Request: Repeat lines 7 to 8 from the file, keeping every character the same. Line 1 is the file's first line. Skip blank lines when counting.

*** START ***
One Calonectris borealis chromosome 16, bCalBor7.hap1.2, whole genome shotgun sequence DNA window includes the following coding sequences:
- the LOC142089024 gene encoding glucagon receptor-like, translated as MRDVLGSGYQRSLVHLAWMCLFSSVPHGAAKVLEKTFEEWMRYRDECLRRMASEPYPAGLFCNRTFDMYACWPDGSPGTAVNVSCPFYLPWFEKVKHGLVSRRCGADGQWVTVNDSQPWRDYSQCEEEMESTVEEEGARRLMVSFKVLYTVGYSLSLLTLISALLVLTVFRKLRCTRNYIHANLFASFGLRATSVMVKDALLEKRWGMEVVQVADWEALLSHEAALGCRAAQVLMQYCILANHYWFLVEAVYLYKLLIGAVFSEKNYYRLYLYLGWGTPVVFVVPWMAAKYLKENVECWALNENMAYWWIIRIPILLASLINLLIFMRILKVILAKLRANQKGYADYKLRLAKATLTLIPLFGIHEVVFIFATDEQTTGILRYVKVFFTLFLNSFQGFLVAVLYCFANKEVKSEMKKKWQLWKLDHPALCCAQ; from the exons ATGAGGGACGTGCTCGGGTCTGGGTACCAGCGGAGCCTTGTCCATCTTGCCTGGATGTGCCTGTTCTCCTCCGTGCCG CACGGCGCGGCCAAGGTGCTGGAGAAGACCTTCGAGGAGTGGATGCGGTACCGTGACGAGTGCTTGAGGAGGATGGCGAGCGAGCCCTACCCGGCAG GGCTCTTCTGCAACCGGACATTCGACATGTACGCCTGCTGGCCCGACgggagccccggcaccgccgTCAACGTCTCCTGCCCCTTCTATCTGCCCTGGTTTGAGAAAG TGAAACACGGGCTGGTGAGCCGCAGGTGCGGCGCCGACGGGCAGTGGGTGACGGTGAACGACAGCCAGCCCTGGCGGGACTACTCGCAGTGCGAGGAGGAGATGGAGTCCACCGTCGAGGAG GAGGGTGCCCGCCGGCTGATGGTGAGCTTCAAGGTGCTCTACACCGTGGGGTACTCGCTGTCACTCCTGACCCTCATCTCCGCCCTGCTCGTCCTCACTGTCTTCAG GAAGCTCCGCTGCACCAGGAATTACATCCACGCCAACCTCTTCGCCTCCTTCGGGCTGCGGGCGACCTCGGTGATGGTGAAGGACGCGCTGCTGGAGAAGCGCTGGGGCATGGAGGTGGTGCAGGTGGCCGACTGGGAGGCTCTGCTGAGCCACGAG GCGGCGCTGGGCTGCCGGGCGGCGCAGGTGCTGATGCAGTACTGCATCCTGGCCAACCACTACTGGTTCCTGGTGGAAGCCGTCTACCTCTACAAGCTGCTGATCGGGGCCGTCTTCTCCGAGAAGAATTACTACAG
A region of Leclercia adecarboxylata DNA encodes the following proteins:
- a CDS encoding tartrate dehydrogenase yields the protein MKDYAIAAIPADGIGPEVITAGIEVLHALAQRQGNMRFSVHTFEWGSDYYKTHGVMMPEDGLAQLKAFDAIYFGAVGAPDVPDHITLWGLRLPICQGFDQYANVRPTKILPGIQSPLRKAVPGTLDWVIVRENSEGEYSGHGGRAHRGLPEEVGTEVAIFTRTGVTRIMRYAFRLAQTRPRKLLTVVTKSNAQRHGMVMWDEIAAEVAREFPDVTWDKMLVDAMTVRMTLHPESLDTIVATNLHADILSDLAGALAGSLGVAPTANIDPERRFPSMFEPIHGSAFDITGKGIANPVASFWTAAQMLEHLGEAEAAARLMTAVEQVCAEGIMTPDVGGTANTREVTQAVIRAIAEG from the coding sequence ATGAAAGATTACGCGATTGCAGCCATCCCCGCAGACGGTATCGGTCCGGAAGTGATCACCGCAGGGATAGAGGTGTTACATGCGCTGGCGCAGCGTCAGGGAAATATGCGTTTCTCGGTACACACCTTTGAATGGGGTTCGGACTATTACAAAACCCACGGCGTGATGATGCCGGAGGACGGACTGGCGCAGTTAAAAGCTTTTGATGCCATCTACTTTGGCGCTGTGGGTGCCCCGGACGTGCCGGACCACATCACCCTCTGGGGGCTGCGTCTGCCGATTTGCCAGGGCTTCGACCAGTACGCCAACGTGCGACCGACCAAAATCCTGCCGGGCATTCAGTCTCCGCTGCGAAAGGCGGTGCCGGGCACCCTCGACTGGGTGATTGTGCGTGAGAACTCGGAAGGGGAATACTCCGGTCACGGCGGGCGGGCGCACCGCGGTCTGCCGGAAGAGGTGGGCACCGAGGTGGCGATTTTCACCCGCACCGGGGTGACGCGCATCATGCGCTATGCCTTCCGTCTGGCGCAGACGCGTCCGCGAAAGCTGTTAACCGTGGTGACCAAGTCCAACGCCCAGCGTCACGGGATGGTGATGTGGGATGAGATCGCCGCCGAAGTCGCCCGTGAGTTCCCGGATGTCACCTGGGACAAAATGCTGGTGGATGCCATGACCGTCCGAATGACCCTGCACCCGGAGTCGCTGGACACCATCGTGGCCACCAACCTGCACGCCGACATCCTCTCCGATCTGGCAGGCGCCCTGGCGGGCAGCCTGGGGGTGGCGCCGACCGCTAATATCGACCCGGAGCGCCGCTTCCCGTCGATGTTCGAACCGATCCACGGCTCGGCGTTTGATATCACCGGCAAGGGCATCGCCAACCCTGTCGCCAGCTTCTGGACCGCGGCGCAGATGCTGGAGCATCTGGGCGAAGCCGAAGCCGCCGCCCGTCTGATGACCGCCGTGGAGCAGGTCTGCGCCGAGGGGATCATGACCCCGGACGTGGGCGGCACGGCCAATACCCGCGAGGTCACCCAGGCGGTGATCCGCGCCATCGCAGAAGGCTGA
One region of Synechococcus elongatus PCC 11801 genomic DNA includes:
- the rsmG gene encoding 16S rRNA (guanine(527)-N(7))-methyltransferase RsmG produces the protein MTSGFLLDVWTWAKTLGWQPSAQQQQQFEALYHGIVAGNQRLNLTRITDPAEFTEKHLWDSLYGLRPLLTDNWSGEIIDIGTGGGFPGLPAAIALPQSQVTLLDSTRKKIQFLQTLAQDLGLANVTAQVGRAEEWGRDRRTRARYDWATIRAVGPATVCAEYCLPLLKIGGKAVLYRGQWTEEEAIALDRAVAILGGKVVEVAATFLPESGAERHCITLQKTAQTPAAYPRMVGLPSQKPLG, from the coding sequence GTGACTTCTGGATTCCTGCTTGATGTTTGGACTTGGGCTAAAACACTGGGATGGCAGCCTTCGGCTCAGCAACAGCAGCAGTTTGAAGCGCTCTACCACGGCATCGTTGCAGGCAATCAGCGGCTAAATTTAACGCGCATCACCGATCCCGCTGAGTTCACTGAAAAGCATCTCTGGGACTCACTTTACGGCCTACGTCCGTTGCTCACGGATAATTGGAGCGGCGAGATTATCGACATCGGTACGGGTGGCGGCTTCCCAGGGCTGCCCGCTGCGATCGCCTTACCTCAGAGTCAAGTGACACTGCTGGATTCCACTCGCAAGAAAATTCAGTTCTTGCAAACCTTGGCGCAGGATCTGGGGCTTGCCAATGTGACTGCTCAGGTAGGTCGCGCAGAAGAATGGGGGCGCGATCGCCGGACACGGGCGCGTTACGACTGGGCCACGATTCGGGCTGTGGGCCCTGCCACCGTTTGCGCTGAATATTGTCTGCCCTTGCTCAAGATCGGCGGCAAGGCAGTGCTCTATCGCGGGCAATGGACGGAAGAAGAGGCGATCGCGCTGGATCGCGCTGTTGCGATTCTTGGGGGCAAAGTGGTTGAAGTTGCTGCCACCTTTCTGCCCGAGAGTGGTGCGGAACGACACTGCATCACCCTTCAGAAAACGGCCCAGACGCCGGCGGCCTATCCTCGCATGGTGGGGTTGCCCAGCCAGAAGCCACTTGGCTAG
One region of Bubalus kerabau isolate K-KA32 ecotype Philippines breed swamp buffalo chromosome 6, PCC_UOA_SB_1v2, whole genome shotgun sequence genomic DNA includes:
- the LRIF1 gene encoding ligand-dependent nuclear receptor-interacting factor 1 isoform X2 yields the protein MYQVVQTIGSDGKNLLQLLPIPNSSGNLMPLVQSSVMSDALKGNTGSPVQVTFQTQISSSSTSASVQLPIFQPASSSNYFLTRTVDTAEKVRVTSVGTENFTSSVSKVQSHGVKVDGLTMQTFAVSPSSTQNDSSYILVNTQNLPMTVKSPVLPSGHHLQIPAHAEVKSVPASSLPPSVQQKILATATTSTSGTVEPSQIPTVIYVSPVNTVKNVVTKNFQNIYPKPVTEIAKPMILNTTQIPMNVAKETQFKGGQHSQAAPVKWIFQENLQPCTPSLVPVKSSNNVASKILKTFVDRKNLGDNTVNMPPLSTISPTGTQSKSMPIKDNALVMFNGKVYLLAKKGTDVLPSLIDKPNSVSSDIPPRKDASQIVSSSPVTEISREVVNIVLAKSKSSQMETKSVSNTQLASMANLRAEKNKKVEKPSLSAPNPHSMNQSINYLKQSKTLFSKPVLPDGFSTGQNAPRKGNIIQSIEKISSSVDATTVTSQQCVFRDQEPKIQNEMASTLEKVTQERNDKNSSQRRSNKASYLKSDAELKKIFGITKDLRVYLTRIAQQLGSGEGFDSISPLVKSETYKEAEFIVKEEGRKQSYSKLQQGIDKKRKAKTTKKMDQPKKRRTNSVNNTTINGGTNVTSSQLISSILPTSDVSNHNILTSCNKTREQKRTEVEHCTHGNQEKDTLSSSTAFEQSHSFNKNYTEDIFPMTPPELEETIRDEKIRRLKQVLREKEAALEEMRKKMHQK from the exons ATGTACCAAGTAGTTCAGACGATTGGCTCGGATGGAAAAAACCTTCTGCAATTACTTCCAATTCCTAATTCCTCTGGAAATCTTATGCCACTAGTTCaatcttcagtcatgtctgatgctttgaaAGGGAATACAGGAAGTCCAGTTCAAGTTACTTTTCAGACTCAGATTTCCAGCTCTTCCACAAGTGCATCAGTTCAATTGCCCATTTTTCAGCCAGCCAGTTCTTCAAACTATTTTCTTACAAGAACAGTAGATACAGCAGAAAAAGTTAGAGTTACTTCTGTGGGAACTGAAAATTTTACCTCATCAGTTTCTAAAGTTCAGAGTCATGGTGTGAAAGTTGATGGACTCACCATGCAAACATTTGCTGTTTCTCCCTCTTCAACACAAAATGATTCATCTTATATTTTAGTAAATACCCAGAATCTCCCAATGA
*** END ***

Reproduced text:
One region of Bubalus kerabau isolate K-KA32 ecotype Philippines breed swamp buffalo chromosome 6, PCC_UOA_SB_1v2, whole genome shotgun sequence genomic DNA includes:
- the LRIF1 gene encoding ligand-dependent nuclear receptor-interacting factor 1 isoform X2 yields the protein MYQVVQTIGSDGKNLLQLLPIPNSSGNLMPLVQSSVMSDALKGNTGSPVQVTFQTQISSSSTSASVQLPIFQPASSSNYFLTRTVDTAEKVRVTSVGTENFTSSVSKVQSHGVKVDGLTMQTFAVSPSSTQNDSSYILVNTQNLPMTVKSPVLPSGHHLQIPAHAEVKSVPASSLPPSVQQKILATATTSTSGTVEPSQIPTVIYVSPVNTVKNVVTKNFQNIYPKPVTEIAKPMILNTTQIPMNVAKETQFKGGQHSQAAPVKWIFQENLQPCTPSLVPVKSSNNVASKILKTFVDRKNLGDNTVNMPPLSTISPTGTQSKSMPIKDNALVMFNGKVYLLAKKGTDVLPSLIDKPNSVSSDIPPRKDASQIVSSSPVTEISREVVNIVLAKSKSSQMETKSVSNTQLASMANLRAEKNKKVEKPSLSAPNPHSMNQSINYLKQSKTLFSKPVLPDGFSTGQNAPRKGNIIQSIEKISSSVDATTVTSQQCVFRDQEPKIQNEMASTLEKVTQERNDKNSSQRRSNKASYLKSDAELKKIFGITKDLRVYLTRIAQQLGSGEGFDSISPLVKSETYKEAEFIVKEEGRKQSYSKLQQGIDKKRKAKTTKKMDQPKKRRTNSVNNTTINGGTNVTSSQLISSILPTSDVSNHNILTSCNKTREQKRTEVEHCTHGNQEKDTLSSSTAFEQSHSFNKNYTEDIFPMTPPELEETIRDEKIRRLKQVLREKEAALEEMRKKMHQK from the exons ATGTACCAAGTAGTTCAGACGATTGGCTCGGATGGAAAAAACCTTCTGCAATTACTTCCAATTCCTAATTCCTCTGGAAATCTTATGCCACTAGTTCaatcttcagtcatgtctgatgctttgaaAGGGAATACAGGAAGTCCAGTTCAAGTTACTTTTCAGACTCAGATTTCCAGCTCTTCCACAAGTGCATCAGTTCAATTGCCCATTTTTCAGCCAGCCAGTTCTTCAAACTATTTTCTTACAAGAACAGTAGATACAGCAGAAAAAGTTAGAGTTACTTCTGTGGGAACTGAAAATTTTACCTCATCAGTTTCTAAAGTTCAGAGTCATGGTGTGAAAGTTGATGGACTCACCATGCAAACATTTGCTGTTTCTCCCTCTTCAACACAAAATGATTCATCTTATATTTTAGTAAATACCCAGAATCTCCCAATGA